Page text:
The settlement of what is now the city of Dublin began in 1801 or 1802 when two brothers, Peter and Benjamin Sells came from Huntingdon County, Pennsylvania to buy land for their father, Ludwig: brothers William, Samuel, and John; and themselves.
During an 1809 spring flood of the Scioto River, John Sells and his pregnant wife poled a flat-bottomed boat up river to claim the 400 acres of land his brothers had purchased back in 1801-02. In just a few short weeks, John was able to build a crude log cabin located close to a spring on the west bank of the Scioto, just south of the present day Dublin bridge. This spring was the only source of safe drinking water for the village until 1885. In March 1809 Mrs Sells gave birth to a baby boy whom she named Fletcher. Fletcher was the first white child born in the new "Sells Settlement."
Mr. Sells was quite an entrepreneur. In 1809 he built the first tavern in the area. The sign outside the tavern was a large black horse which would attract any weary traveler. Sells Settlement was a welcome relief to road men and soldiers. The Black Horse also became known as a landmark for both white men and Indians. One chief, Shateyoranyah, or Leatherlips as the settlers called him, encouraged white settlement in the area and was friendly toward Sells. A few years later, John Sells opened a distillery near the present day Dublin bridge and, in 1812, started a hat factory just south of the distillery. In 1818 Sells opened the first general store in the area.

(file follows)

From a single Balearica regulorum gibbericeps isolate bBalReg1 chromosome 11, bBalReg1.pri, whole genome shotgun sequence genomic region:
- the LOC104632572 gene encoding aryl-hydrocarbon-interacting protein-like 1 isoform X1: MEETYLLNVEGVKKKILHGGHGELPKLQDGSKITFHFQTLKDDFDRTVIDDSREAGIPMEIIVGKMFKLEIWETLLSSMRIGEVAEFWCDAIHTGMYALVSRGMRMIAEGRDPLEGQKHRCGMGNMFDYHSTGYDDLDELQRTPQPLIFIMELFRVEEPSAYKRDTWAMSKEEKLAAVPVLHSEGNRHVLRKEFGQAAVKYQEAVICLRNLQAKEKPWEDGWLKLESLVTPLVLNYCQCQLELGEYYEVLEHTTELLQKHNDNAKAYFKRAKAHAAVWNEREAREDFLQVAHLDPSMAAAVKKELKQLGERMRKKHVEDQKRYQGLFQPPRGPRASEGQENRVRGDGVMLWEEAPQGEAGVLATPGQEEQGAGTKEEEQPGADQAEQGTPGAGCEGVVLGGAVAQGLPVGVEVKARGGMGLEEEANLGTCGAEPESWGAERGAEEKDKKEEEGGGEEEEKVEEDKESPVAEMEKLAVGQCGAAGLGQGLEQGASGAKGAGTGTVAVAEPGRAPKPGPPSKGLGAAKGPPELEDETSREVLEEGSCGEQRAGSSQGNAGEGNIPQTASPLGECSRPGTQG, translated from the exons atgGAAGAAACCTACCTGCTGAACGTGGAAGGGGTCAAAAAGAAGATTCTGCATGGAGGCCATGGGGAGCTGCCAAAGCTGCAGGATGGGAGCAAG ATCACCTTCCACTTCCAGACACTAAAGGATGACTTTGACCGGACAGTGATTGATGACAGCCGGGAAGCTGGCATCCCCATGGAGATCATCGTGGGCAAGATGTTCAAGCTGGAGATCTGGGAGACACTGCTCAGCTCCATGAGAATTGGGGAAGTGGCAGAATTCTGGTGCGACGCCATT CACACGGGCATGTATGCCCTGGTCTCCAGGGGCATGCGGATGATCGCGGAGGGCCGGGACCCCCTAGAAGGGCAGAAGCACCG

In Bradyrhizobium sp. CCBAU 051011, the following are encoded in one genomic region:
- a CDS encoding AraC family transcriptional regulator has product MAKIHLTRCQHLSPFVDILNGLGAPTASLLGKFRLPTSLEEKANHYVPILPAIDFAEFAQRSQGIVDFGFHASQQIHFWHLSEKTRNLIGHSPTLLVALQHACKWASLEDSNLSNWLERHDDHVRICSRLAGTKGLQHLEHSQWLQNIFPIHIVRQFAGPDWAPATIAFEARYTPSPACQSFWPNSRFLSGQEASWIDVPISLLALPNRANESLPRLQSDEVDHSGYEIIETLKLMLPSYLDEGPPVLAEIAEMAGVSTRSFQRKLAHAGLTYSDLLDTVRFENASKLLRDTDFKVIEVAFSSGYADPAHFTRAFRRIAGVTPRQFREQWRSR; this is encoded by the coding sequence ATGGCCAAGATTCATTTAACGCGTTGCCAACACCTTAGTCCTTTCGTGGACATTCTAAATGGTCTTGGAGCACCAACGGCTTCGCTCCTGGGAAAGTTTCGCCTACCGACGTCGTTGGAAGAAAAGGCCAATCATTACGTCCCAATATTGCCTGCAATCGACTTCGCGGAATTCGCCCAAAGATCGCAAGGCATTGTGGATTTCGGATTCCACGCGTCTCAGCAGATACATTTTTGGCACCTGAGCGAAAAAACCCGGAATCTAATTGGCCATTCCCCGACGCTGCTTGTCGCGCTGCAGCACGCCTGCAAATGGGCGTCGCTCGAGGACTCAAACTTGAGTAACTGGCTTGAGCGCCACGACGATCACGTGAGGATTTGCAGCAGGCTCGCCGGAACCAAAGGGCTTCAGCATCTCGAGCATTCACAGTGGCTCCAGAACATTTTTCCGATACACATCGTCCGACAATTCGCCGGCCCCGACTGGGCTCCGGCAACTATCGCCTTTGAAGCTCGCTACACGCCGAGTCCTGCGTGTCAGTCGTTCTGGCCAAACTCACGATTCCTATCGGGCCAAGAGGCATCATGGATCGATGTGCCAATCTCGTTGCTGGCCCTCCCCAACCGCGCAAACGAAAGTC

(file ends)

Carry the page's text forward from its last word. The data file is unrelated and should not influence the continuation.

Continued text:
Many people are of the opinion that the Irish settled Dublin, but that is not exactly true. There were many Germans, Scotch, Welsh, English, and Dutch in the area. Actually, John Sells was a German Mennonite. In 1810 Sells began to survey lots for a town, aided by John Shields, an Irishman. As legend has it when the surveying was finished John Sells gave John Shields the honor of naming the new town. After some thought John Shields remarked. "If I have the honor of naming your village, with the brightness of the morn and the beaming of the sun on the hills and dales surrounding this beautiful valley, it would give me great pleasure to name your new village after my birthplace, Dublin, Ireland."
George Ebey, an early settler, and John Sells built the first mill on the banks of the Scioto where it continued to operate until about 1898. The last owner was Joseph Corbin. Daniel Wright and John Sells built a stone schoolhouse located on South Riverview Street.
John Sells died on June 20, 1841. He had the distinct honor of being the first to do many things in the area that later became the City of Dublin. One might even consider John Sells to be "The Father of Dublin."
Ohio had been admitted to the union in 1803, and its temporary capital was located in the settlement of Chillicothe. A general desire for a more central location for the capital began to show itself, so in 1810 the legislature appointed five commissioners to select the most eligible site. These five men considered four sites for the Ohio State Capitol. Included for consideration were Dublin, Franklinton (near current Columbus), Delaware, and Worthington. In the commissioners' September 12, 1810 report to the legislature, they favored the land on the west side of the Scioto, 12 miles above Franklinton. This site belonged to John Sells. This recommendation was not adopted because in February 1812, four energetic young men obtained an eligible site opposite Franklinton and conceived a plan to introduce legislature to locate the permanent site on their land. This site was accepted on February 21, 1812, at which time it was give the name Columbus.
150 West Bridge Street
Dublin, Ohio 43017
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